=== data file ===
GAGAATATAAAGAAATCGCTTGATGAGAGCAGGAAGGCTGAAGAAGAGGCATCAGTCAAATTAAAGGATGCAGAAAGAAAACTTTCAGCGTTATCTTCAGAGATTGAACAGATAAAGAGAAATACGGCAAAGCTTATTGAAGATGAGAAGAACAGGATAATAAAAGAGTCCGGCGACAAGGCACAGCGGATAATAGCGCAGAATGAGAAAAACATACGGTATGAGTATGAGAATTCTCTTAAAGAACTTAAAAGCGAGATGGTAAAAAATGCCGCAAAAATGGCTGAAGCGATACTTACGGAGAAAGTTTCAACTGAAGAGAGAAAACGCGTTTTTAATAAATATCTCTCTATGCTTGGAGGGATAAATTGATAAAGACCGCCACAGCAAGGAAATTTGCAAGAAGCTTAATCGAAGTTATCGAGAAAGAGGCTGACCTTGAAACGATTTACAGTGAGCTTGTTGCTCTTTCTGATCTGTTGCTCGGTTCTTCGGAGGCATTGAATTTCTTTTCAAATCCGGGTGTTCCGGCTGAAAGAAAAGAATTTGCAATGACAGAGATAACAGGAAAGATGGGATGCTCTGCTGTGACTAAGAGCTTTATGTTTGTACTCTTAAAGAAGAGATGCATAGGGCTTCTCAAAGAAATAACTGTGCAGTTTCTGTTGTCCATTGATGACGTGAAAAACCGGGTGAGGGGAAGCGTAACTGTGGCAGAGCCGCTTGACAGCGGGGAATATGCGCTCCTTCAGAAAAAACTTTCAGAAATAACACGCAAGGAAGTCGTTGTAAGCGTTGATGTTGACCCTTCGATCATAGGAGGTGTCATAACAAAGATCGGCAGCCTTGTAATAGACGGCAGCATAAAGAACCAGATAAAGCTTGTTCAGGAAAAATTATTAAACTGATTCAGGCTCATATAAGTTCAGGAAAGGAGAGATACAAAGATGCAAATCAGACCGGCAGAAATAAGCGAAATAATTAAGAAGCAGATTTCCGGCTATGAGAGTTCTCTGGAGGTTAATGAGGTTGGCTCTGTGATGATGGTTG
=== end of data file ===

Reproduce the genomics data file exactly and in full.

GAGAATATAAAGAAATCGCTTGATGAGAGCAGGAAGGCTGAAGAAGAGGCATCAGTCAAATTAAAGGATGCAGAAAGAAAACTTTCAGCGTTATCTTCAGAGATTGAACAGATAAAGAGAAATACGGCAAAGCTTATTGAAGATGAGAAGAACAGGATAATAAAAGAGTCCGGCGACAAGGCACAGCGGATAATAGCGCAGAATGAGAAAAACATACGGTATGAGTATGAGAATTCTCTTAAAGAACTTAAAAGCGAGATGGTAAAAAATGCCGCAAAAATGGCTGAAGCGATACTTACGGAGAAAGTTTCAACTGAAGAGAGAAAACGCGTTTTTAATAAATATCTCTCTATGCTTGGAGGGATAAATTGATAAAGACCGCCACAGCAAGGAAATTTGCAAGAAGCTTAATCGAAGTTATCGAGAAAGAGGCTGACCTTGAAACGATTTACAGTGAGCTTGTTGCTCTTTCTGATCTGTTGCTCGGTTCTTCGGAGGCATTGAATTTCTTTTCAAATCCGGGTGTTCCGGCTGAAAGAAAAGAATTTGCAATGACAGAGATAACAGGAAAGATGGGATGCTCTGCTGTGACTAAGAGCTTTATGTTTGTACTCTTAAAGAAGAGATGCATAGGGCTTCTCAAAGAAATAACTGTGCAGTTTCTGTTGTCCATTGATGACGTGAAAAACCGGGTGAGGGGAAGCGTAACTGTGGCAGAGCCGCTTGACAGCGGGGAATATGCGCTCCTTCAGAAAAAACTTTCAGAAATAACACGCAAGGAAGTCGTTGTAAGCGTTGATGTTGACCCTTCGATCATAGGAGGTGTCATAACAAAGATCGGCAGCCTTGTAATAGACGGCAGCATAAAGAACCAGATAAAGCTTGTTCAGGAAAAATTATTAAACTGATTCAGGCTCATATAAGTTCAGGAAAGGAGAGATACAAAGATGCAAATCAGACCGGCAGAAATAAGCGAAATAATTAAGAAGCAGATTTCCGGCTATGAGAGTTCTCTGGAGGTTAATGAGGTTGGCTCTGTGATGATGGTTG